When Redbird Gale (Marr) Myers ’77 returned home from a trip to Japan to find that her husband, David, had purchased 10 Japanese maple trees, she had no idea that number would soon increase to 4,000.
Myers first became interested in Japanese culture when her daughter, Quinne, expressed interest in learning to speak Japanese. Because she was only 15 years old at the time, Myers offered to drive Quinne to classes at the University of Illinois Springfield. Thinking it over more, Myers decided to go one step further and embark on this journey with her daughter and enrolled in the class, as well.
Soon after that, Myers took a trip to Ashikaga, Japan, the Japanese sister city of her hometown in Springfield, Illinois. Sister cities work to promote friendship, goodwill, and appreciation for and cultivation of other cultures between the two cities. It was this trip where Myers was surprised with maple trees by her husband upon her return.
“My husband and I had already planted hundreds of trees on our property, but when I returned home from Japan in 2004, he had purchased 10 Japanese maple trees,” said Myers. “I was like what are we going to do with all of these Japanese maple trees?”
Myers soon found the answer to her question, as she and David became collectors of the trees.
“We found a love for the trees themselves. They’re beautiful trees, and there’s such a variety of them,” said Myers.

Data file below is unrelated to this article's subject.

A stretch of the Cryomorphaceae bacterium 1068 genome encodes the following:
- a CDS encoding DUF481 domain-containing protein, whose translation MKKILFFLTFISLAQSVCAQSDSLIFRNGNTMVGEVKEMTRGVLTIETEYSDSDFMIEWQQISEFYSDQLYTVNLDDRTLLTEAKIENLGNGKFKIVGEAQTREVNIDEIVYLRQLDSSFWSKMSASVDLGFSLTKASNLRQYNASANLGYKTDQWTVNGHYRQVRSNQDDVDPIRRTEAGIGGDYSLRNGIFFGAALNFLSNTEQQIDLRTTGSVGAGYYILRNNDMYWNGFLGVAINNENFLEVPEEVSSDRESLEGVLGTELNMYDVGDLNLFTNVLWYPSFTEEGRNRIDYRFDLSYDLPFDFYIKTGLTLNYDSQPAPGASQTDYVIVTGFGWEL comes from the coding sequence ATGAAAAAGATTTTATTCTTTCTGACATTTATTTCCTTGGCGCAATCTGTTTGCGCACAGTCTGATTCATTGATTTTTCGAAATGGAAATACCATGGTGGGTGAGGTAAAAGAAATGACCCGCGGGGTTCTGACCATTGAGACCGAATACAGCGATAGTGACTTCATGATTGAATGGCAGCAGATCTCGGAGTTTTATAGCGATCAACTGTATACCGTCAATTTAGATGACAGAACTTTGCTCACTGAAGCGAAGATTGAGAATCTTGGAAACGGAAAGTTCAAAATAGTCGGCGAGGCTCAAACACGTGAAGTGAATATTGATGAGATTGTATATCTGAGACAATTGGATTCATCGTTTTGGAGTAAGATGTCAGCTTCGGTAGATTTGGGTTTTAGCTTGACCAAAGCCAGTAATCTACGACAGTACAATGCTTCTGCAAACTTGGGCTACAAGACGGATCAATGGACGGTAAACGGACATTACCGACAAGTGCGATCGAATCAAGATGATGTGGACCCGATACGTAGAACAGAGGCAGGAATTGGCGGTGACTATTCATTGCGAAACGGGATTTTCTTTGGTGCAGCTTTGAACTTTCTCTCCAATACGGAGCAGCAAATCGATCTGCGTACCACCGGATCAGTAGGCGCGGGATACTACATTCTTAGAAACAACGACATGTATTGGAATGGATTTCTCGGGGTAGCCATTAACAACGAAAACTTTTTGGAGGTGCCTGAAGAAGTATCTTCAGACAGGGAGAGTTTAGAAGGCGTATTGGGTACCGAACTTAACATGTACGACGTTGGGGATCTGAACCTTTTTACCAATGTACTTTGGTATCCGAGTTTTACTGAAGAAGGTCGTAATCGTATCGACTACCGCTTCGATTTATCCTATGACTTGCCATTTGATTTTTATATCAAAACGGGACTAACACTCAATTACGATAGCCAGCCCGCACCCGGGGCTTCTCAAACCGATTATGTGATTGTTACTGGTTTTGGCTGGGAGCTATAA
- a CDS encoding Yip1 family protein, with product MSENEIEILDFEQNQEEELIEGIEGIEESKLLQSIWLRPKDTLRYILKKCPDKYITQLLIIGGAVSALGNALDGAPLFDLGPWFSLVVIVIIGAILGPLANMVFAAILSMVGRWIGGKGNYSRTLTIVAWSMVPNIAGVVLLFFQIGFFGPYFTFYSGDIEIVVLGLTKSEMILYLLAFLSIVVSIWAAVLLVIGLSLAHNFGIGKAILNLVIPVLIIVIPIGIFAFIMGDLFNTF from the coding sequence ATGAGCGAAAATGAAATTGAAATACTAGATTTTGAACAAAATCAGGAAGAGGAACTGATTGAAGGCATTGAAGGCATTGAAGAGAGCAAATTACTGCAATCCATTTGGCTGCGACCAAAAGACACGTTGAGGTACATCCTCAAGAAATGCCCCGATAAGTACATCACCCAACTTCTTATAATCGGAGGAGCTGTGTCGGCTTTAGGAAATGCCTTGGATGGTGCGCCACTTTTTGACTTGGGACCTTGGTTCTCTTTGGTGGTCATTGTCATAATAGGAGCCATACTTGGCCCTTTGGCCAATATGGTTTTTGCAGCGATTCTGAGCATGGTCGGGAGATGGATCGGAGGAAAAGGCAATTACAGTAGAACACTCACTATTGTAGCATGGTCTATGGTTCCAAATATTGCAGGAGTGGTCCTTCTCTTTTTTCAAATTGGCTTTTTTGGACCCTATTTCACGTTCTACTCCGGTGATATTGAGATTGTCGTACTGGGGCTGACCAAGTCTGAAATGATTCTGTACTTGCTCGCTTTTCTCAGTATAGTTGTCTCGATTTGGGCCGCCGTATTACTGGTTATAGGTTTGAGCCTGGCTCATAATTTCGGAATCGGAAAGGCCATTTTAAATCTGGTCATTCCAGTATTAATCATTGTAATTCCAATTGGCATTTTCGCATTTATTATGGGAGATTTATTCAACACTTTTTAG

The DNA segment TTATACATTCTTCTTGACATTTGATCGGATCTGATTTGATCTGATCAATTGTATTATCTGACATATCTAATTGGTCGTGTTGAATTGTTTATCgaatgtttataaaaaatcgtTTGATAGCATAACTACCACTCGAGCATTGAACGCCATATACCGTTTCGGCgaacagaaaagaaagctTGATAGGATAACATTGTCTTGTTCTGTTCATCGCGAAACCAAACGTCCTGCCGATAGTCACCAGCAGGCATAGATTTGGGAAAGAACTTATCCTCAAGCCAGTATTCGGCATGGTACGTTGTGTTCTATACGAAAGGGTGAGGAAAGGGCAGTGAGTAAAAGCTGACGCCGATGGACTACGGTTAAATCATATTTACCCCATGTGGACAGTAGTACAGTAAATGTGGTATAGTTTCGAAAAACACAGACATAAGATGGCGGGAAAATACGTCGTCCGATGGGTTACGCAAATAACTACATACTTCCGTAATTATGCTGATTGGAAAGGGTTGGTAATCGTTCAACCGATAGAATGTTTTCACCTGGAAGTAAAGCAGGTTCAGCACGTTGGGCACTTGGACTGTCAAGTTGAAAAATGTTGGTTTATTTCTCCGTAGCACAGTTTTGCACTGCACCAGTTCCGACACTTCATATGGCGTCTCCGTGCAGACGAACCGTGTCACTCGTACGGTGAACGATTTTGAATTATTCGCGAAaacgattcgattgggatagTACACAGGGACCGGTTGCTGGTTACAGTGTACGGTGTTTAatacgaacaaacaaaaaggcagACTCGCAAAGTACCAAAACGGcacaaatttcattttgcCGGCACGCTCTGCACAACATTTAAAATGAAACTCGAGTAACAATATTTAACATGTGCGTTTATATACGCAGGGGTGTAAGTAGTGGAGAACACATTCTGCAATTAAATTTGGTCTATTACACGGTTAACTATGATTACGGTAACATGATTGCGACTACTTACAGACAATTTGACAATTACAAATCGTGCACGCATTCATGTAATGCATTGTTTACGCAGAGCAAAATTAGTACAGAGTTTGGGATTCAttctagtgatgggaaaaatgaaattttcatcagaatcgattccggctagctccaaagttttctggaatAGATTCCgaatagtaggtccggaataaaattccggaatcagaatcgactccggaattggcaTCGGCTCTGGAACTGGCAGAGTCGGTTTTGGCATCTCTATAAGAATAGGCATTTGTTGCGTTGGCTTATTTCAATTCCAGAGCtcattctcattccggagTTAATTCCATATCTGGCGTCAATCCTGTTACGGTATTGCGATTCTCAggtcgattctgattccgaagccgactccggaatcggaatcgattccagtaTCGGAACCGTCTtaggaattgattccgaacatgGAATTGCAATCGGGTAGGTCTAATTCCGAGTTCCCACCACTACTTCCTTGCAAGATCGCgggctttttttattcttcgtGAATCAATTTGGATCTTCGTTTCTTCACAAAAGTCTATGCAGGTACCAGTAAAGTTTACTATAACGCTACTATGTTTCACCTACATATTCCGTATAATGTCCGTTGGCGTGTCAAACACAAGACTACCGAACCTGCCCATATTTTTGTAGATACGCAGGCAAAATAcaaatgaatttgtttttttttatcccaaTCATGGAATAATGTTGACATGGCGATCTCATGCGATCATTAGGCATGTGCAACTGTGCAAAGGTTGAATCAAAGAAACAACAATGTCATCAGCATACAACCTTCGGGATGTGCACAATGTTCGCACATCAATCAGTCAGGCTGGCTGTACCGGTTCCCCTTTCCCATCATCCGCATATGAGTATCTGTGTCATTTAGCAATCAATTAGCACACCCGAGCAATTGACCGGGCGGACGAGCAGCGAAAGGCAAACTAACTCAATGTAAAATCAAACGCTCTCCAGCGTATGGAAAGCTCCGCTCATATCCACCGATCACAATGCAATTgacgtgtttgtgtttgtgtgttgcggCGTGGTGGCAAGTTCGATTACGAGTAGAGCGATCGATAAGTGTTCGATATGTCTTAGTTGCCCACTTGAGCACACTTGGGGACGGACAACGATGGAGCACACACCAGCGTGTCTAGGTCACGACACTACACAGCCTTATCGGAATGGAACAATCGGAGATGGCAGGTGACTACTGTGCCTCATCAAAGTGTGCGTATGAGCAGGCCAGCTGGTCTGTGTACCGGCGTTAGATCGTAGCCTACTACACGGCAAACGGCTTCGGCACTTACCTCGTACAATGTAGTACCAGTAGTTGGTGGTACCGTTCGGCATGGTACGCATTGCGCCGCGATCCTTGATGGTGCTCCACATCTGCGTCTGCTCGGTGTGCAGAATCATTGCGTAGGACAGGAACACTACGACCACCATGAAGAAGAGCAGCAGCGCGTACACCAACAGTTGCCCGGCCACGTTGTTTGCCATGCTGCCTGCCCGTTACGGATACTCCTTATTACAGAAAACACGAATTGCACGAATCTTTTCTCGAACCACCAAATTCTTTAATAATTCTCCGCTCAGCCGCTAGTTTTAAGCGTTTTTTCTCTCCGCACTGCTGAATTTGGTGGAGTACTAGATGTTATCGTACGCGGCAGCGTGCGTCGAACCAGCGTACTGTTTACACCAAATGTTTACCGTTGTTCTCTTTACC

Myers has always had a deep love for beauty, as well as an inkling and curiosity to try new things. This is something she attributes to her time as an art major at Illinois State University.
“Being an art major at ISU opened my eyes to the beauty of things around me in artwork, nature, and everything else,” said Myers.
Before they knew it, Myers and her husband were traveling to nurseries across the country, such as Oregon, to learn as much as they could about Japanese maple trees. Eventually, they were both experts of the species, and others were starting to take notice of their collection.
“People wanted to know where we got them, and so, we started selling them from our home via the Internet,” said Myers. “It was just David and me, and we boxed up trees and sent them all over the country to different collectors.”
The Myers’ collection only continued to grow, as they acquired more and more trees. Soon, they had six greenhouses on their property filled with Japanese maple trees. The business was outgrowing their home property, but luckily, there were 22 acres down the road calling their name. It was there that Davidsan’s Japanese Maples LLC was born.
“Our Japanese friends called David ‘David-san’ so that was perfect for the name of the business,” said Myers. “We were the largest retailer of Japanese maple trees in the country. We had 26 greenhouses full of about 5,000 trees.”
Davidsan’s success and popularity blossomed, as they continued to bring in new Japanese maple trees. They became a staple both in Springfield and across the country.
Then, in 2011, David was diagnosed with cancer. He fought the disease for six and a half years, but unfortunately, passed in 2017. After David’s passing, Myers struggled with what to do with Davidsan’s. A few years later, the perfect idea came to be.